June 21, 2019

A month ago, Calvin Klein released a series of ads through their “I Speak My Truth” campaign and amongst the various celebrities proclaiming whatever the director told them to say, there was Bella Hadid snogging Lil Miquela. Outrageous! Countless others have already said their piece about the queerbaiting, and the brand itself is in full #pride marketing mode so that’s blown over. It’s Lil Miquela, specifically that I’m interested in.

“Disrupt” is a word you’ll hear a lot in start-up circles. Every new entrepreneur seems to promise that they’re going to disrupt their chosen industry in their business plans but as the vastness of the start-up graveyard can attest, that’s quite a tall order. It’s no wonder they’re champing at the bit to disrupt and reap the rewards, our entire human history is testament to how powerful and lucrative disruption is. So many now fear automation and AI taking over our jobs, and not just the blue-collar ones either. Doctors and lawyers, they’re coming for you too.

That appears to be the case for the influencer. Lil Miquela is riding the current generation’s wave of shitty trap music and self-actualisation filtered through baddie aesthetics. That’s still in for now and when trends pivot, virtual influencers like her will have an easier time evolving since she’s not actually made of flesh. If heroin becomes popular again, can the Kardashians shed their centaur-shape in quick time? Perhaps I’m underestimating the powers of cosmetic surgery and Photoshop. Consider this then: being properly soulless, virtual influencers are even better at being malleable according to a brand’s direction. No issue of going off-script compared to a fallible human.

People taking to Lil Miquela may just be another sign of the youth’s love for post-irony or maybe, it’s the early symptoms of influencer fatigue. In the various niches that influencers occupy there exists drama of some kind that threatens the concept of an influencer being a more “authentic” or “relatable” celebrity that’s just not merely advertising crap to you. The beauty community is no stranger to tomfoolery, vegans have influencers in droves being exposed as non-vegan or tearfully explaining why they aren’t vegan anymore, and the fitness community is filled with roided dudes blasting and cruising under the guise of natty hard work and inspiration. I’m sure there are issues in the clean house influencer community. Well, there is. Maybe, virtual influencers being blatantly unreal makes them more acceptable than the next blonde lady promising to show you a better way to live if you only purchase her supplements at 15% off with the code BLONDELADY.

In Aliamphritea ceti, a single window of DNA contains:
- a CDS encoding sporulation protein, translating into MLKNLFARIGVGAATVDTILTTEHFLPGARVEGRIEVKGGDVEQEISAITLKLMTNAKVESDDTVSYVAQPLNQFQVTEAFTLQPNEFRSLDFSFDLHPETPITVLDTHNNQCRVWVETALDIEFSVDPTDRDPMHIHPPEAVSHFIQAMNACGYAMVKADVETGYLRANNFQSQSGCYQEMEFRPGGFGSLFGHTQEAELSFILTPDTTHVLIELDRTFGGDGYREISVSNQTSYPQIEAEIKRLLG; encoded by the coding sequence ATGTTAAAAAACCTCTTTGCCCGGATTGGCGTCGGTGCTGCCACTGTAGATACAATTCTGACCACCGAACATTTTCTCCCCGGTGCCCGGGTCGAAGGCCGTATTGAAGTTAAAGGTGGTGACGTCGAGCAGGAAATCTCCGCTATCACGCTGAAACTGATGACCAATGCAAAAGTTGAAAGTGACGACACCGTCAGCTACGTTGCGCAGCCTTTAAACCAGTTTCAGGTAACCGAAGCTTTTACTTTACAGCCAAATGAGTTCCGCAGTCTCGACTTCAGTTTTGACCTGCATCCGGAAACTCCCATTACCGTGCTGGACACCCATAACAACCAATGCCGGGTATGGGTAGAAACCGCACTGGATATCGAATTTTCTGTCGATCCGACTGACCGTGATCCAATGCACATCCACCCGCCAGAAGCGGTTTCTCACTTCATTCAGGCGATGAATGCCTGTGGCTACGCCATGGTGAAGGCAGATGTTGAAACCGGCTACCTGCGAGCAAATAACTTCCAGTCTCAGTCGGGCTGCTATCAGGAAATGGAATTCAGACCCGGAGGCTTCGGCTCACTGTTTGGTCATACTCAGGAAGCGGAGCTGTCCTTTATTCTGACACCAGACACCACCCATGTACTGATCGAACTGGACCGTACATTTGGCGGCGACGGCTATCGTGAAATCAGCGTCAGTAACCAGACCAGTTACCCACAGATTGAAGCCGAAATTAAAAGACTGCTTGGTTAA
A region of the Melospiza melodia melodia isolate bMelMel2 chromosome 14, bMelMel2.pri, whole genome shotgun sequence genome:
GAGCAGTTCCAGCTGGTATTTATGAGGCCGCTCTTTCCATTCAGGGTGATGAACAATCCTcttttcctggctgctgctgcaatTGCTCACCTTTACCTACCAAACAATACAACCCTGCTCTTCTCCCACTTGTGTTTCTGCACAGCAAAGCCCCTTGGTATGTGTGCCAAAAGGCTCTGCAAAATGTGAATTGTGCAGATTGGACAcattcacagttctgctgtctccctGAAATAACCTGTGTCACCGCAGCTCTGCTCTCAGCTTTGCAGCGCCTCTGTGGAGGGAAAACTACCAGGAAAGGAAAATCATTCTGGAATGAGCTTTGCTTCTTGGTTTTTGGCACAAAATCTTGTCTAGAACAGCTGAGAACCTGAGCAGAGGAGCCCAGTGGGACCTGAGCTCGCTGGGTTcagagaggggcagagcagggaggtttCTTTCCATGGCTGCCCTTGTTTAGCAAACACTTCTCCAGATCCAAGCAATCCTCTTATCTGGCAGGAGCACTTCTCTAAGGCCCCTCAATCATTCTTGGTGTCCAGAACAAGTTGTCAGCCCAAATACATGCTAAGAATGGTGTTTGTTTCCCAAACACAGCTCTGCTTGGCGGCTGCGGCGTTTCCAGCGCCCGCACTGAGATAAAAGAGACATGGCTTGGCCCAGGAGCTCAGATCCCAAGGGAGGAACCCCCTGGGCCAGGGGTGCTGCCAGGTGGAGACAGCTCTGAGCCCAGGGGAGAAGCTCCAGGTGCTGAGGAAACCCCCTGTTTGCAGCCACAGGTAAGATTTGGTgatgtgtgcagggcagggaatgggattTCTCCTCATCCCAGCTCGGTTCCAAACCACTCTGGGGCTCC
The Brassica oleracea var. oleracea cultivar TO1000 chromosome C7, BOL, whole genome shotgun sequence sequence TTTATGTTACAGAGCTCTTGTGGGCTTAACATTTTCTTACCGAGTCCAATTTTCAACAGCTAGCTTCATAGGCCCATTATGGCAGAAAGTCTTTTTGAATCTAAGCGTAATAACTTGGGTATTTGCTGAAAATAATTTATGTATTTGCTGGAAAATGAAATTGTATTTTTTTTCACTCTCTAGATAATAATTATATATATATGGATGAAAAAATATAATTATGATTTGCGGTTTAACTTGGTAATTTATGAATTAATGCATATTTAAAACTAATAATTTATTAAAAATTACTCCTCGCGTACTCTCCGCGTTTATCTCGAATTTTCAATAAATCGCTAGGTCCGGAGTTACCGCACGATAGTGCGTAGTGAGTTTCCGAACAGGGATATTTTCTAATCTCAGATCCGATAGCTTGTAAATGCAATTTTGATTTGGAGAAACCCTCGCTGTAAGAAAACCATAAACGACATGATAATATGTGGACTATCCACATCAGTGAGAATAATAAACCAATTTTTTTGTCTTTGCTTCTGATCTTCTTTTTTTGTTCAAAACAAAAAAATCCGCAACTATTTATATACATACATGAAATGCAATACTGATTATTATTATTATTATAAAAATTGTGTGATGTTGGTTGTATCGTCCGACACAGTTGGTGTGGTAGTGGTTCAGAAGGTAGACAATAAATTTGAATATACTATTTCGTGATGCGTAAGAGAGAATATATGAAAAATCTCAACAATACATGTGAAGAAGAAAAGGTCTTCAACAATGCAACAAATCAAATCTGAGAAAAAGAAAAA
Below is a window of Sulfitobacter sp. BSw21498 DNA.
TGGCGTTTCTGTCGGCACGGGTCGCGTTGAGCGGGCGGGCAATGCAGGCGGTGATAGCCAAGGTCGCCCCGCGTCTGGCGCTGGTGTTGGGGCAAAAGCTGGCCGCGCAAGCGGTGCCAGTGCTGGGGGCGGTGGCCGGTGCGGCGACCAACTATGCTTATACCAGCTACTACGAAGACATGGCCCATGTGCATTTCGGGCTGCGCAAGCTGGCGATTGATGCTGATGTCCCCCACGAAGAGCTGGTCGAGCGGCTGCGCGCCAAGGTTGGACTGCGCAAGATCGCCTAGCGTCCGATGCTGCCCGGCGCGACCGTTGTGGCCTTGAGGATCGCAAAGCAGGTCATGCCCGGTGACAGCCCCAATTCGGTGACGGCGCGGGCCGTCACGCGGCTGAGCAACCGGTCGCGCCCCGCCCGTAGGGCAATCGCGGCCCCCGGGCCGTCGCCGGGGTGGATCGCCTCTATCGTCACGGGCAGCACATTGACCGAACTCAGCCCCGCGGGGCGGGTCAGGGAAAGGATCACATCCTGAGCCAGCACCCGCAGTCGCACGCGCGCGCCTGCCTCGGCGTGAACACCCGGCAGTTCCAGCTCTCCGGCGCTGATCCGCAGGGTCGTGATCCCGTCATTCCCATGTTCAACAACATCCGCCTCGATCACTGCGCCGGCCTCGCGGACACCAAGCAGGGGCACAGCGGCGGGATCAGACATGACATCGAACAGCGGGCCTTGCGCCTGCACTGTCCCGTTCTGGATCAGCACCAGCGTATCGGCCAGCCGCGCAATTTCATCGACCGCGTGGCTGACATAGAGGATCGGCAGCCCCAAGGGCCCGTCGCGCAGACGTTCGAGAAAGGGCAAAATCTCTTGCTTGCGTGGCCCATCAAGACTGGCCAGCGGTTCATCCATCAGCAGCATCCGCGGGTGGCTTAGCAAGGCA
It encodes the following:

It’s still early days for the virtual influencer, and there are still legions of hungry up-and-coming influencers ready to do whatever it takes to grab the spotlight. But the bigwigs are certainly taking notice with Lil Miquela’s creator company now being worth $125 million and there are a slew of other projects that don’t necessarily come in a hyper-realistic form like ones focused on machine-learning, remember the disastrous Microsoft chatbot turned Nazi. All this is a lucrative potential for marketing. If you can take the fleshy unpredictable content creators out of the picture, you can profit more. Think about what that would mean for the production of art in any form.

And then there is the very sinister phenomenon of deepfakes where convincing fake audio and videos are made using AI. In a world where your uncle still can’t tell that the hoax he read about from Facebook is not real, deepfakes just took fake news to the next level. Deepfake anything you like, generate fear and inspire people to hoard specific products for an impending doomsday or vote against their interests. Deepfake scenarios to clamp down on the openness of the Internet and let corporations do as they like without dissent. Or just deepfake videos of a Kardashian’s new beauty regime that’s guaranteed to make you look good too. But good news for Christian Bale perhaps, he no longer has to physically starve and gain for his next role. Just deepfake that character, bro.

In this capitalist economy, we are quite cognizant of how replaceable we are in the workplace and the prevailing culture of self-improvement and optimisation seeks to mitigate that very fear whilst exploiting it to sell the remedies. What if, in an optimistic future where we are all replaced by robots and AI in the workplace, we land up in a Fully Automated Luxury Communism utopia that some tech bros are espousing, and end up as the ultimate consumer? And all we have to do with our UBI and the money we earn from all the hobbies we can monetise, is spend. Or let’s put that aside, what if we do get replaced and the more privileged amongst us merely move to some higher-level work while the rest of us must work even harder to afford anything, and this reaches a critical point. What if the consumer becomes the consumed? Do virtual influencers eventually dream of virtual consumers? Will all that’s left of human civilisation be in the form of endless loops of commercials played to each other?

Image Credit: Lil Miquela’s Instagram